Talking candidly to children about war and peace, mental and physical illness, unwanted pregnancy and other mature concerns requires frankness, but also some delicacy, humor, reassurance.
At least, that is the way playwright Suzan Zeder goes about it in “The Edge of Peace,” her thoughtful new drama for youths ages 10 and up at Seattle Children’s Theatre.
Directed by Linda Hartzell, who also staged the play’s Austin, Texas, debut, this tale by a nationally known dramatist for young audiences is set in a small Midwestern town in 1945, near the end of World War II.
Whip-smart, 11-year old Buddy (Nate Kelderman) anxiously awaits news of his soldier brother, who is missing in action overseas. And Buddy’s active imagination erupts when he learns a German soldier is on the loose, after escaping from a local prisoner-of-war camp.
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But “The Edge of Peace” doesn’t just unfold from a child’s vantage point. One of its strengths is in portraying a close-knit community of interconnected people who have relied on one another through hard times on the home front, but who as peace draws near must face individual battles of their own.
The compassionate town letter carrier and mechanic Tuc (the fine deaf actor Robert Schleifer, whose sign-language dialogue is given simultaneous interpretation) is beloved as “the best listener in town.” But he feels isolated, and quietly yearns to live in a place with more deaf people. Scrappy local elder and healer Nell (compelling Franchelle Stewart Dorn) raises suspicions of treason, but won’t share the reasons for her behavior.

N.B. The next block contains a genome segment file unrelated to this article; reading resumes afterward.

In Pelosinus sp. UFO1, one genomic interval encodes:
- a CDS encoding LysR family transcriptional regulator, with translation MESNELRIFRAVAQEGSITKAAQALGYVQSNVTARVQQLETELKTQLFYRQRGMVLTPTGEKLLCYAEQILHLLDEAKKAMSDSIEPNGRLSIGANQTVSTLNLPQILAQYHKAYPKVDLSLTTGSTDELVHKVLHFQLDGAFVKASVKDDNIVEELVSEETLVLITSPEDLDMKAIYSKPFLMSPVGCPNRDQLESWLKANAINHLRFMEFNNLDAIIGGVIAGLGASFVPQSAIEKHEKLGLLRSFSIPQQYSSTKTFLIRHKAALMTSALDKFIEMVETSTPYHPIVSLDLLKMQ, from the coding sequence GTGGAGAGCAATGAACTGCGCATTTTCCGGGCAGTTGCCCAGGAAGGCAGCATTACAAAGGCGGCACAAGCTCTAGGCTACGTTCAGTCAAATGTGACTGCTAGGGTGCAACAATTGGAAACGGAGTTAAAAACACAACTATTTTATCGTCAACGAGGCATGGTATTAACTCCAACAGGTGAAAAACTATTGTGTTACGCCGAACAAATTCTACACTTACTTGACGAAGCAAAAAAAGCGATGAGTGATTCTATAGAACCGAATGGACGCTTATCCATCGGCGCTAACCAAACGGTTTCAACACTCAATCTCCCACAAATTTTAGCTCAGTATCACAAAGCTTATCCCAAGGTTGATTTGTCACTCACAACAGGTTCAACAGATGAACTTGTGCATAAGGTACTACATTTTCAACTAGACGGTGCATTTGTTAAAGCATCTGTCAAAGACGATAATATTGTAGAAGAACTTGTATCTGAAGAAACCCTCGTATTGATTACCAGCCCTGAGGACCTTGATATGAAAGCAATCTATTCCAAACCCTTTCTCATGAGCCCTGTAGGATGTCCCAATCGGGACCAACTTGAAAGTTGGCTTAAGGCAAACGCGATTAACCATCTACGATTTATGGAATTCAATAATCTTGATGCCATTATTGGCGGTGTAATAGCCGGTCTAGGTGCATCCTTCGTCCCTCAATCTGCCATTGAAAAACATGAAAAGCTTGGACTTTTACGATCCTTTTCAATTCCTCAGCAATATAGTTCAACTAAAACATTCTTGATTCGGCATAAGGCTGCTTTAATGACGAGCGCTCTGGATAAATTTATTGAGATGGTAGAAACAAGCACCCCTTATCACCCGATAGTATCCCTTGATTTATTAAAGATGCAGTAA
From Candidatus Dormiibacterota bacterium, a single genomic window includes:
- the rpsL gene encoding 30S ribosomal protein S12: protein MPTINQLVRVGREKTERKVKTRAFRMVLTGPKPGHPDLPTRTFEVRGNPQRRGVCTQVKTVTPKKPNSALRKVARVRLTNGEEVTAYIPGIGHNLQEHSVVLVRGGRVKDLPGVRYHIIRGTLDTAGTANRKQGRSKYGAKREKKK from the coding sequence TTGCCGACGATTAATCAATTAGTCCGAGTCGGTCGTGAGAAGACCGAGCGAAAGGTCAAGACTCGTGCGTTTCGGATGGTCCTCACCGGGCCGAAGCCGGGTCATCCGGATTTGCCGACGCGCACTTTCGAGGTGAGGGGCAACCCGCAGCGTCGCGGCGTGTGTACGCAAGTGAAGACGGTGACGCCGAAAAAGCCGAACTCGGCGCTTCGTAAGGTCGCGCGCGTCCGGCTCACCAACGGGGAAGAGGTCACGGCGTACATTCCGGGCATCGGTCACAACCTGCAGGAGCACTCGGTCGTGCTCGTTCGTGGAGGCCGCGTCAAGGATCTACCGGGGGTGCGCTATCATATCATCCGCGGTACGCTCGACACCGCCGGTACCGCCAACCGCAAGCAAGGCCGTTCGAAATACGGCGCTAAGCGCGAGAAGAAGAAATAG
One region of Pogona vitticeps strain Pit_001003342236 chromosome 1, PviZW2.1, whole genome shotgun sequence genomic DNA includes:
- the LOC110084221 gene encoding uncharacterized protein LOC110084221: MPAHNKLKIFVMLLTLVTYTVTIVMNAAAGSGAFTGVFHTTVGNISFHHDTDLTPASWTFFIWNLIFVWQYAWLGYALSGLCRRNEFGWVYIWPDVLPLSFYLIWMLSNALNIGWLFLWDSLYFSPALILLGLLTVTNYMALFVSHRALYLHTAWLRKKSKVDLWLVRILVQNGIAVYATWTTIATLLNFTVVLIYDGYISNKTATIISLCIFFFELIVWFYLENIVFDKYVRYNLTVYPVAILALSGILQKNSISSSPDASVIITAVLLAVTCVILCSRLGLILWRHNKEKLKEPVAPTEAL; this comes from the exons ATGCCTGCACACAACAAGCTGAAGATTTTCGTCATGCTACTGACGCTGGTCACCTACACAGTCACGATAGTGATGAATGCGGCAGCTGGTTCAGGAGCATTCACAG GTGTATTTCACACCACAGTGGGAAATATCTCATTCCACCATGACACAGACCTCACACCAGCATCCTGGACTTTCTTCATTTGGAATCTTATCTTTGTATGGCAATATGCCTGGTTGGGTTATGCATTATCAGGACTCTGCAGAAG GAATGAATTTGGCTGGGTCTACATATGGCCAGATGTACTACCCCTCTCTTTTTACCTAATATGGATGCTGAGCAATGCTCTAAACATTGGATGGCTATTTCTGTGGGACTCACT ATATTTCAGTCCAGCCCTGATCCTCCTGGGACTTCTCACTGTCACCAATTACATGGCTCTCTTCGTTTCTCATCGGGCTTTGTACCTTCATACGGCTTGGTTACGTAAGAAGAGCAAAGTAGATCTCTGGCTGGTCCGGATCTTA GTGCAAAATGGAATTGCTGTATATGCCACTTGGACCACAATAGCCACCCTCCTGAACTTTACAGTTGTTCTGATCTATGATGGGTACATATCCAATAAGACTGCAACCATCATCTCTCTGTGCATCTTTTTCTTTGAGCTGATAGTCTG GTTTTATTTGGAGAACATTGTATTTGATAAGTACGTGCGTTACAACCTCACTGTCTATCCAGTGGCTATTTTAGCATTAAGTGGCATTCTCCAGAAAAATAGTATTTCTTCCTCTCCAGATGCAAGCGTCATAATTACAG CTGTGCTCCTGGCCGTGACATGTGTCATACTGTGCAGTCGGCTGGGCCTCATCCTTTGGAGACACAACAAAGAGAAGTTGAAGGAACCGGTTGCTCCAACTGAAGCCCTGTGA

Grocery store proprietor Clovis (Todd Jefferson Moore) serves as a father figure for Buddy, and keeps the boy’s action-hero fantasies in check. And a spunky aviator, known as Girl (Alexis Scott), wonders about her future once the troops return home to jobs women have gladly been doing in their absence.
Zeder employs numerous contrivances, including something of a deus ex machina, to keep the plot popping. That didn’t bother the attentive young audience at a recent school matinee. Loud gasps were heard as suspense rose and secrets were revealed, and Buddy’s antics as a self-styled crime fighter triggered laughter.
Moreover, “The Edge of the Peace” stirs up sympathy for all its characters, and understanding for the difficult life choices they must make. The message is toleration, and fellowship, delivered in good part by the cohesive cast of Austin and Seattle actors (which also includes, among others, Suzanne Bouchard). They bring sensitivity and sparkle to their roles.
The era and the setting are effectively drawn with period detail, in the costumes of Hope MacRoberts Bennett and scenery by Jeff Kurihara. Hartzell’s staging is smooth and assured: no surprise, given that SCT has previously presented the well-received first two plays in Zeder’s trilogy, “Mother Hicks” and “The Taste of Sunrise.”
Misha Berson: firstname.lastname@example.org